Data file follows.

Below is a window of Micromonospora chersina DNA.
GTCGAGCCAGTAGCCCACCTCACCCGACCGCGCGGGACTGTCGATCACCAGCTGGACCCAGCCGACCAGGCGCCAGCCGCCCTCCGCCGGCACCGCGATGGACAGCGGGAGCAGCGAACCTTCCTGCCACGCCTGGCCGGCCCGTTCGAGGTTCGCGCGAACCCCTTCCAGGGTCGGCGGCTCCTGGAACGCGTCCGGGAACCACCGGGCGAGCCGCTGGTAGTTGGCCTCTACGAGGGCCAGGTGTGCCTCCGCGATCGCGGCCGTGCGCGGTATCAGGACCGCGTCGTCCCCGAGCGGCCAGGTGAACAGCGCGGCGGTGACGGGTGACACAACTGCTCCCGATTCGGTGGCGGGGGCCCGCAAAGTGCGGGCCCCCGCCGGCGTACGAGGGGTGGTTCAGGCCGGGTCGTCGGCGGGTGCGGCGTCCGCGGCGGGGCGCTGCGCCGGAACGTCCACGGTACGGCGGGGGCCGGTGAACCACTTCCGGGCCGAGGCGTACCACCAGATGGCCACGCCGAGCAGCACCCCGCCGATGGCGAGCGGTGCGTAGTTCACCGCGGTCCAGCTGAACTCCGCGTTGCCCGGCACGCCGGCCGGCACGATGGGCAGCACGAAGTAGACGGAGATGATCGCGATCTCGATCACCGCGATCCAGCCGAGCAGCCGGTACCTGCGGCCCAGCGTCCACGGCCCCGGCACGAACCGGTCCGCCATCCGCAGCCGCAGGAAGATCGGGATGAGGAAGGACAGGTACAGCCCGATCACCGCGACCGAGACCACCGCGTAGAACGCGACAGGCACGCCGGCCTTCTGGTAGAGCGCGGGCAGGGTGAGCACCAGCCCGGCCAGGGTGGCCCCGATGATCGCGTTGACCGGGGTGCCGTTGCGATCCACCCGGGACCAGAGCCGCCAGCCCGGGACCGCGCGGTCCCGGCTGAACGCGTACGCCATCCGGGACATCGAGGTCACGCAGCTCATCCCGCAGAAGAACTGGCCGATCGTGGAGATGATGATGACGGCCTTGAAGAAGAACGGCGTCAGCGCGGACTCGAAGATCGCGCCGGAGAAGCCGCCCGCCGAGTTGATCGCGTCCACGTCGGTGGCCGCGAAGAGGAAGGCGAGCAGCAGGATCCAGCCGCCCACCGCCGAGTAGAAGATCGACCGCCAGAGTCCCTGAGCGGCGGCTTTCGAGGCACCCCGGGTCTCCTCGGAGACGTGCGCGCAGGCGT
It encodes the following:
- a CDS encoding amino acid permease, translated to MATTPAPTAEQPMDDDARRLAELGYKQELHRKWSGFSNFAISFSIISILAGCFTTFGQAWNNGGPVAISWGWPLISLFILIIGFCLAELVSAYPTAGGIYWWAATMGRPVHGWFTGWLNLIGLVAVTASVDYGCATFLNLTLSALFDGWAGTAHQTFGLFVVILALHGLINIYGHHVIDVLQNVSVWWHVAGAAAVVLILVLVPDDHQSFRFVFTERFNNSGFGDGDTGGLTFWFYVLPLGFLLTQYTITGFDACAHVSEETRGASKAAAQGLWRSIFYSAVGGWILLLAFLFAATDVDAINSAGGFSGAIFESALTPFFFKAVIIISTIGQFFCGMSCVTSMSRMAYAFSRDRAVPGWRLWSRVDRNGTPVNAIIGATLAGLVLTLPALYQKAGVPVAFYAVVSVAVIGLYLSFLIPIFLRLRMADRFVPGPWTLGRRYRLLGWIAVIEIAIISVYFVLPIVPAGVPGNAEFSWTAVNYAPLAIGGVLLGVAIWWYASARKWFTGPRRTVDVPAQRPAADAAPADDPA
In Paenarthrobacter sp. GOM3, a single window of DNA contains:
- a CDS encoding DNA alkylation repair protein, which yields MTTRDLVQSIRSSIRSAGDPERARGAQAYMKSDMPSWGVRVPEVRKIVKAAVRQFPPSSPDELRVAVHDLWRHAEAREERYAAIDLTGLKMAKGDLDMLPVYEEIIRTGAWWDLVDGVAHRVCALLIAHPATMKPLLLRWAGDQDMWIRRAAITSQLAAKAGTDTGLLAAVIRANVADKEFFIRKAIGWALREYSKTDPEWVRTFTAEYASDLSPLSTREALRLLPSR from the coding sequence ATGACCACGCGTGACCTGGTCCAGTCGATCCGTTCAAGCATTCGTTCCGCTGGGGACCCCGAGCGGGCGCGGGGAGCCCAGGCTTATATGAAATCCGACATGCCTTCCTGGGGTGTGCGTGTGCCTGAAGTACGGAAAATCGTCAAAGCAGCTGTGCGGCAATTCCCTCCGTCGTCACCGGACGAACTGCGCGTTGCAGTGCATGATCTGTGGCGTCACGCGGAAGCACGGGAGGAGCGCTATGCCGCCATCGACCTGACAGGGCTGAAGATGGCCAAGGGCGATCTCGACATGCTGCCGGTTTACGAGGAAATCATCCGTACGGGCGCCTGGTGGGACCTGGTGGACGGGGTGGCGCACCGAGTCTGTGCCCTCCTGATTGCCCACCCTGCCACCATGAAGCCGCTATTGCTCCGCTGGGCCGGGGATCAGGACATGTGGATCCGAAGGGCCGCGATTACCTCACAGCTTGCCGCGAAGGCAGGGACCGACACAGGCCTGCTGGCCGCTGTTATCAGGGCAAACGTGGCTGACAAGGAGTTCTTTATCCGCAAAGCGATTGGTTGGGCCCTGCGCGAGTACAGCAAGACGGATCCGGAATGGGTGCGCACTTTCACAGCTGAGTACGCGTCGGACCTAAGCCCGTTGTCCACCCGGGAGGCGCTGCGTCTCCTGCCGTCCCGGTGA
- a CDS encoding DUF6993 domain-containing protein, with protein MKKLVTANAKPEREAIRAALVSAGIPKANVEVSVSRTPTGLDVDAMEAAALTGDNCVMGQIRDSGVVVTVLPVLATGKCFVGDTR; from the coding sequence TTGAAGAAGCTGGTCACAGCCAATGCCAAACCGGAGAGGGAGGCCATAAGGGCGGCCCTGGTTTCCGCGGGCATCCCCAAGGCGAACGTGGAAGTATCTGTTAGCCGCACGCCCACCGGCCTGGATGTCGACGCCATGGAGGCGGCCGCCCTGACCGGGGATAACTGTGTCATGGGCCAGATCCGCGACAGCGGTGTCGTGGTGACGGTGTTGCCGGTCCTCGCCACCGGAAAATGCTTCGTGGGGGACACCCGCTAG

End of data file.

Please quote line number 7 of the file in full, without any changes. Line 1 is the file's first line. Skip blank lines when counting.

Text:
- a CDS encoding DUF6993 domain-containing protein, with protein MKKLVTANAKPEREAIRAALVSAGIPKANVEVSVSRTPTGLDVDAMEAAALTGDNCVMGQIRDSGVVVTVLPVLATGKCFVGDTR; from the coding sequence TTGAAGAAGCTGGTCACAGCCAATGCCAAACCGGAGAGGGAGGCCATAAGGGCGGCCCTGGTTTCCGCGGGCATCCCCAAGGCGAACGTGGAAGTATCTGTTAGCCGCACGCCCACCGGCCTGGATGTCGACGCCATGGAGGCGGCCGCCCTGACCGGGGATAACTGTGTCATGGGCCAGATCCGCGACAGCGGTGTCGTGGTGACGGTGTTGCCGGTCCTCGCCACCGGAAAATGCTTCGTGGGGGACACCCGCTAG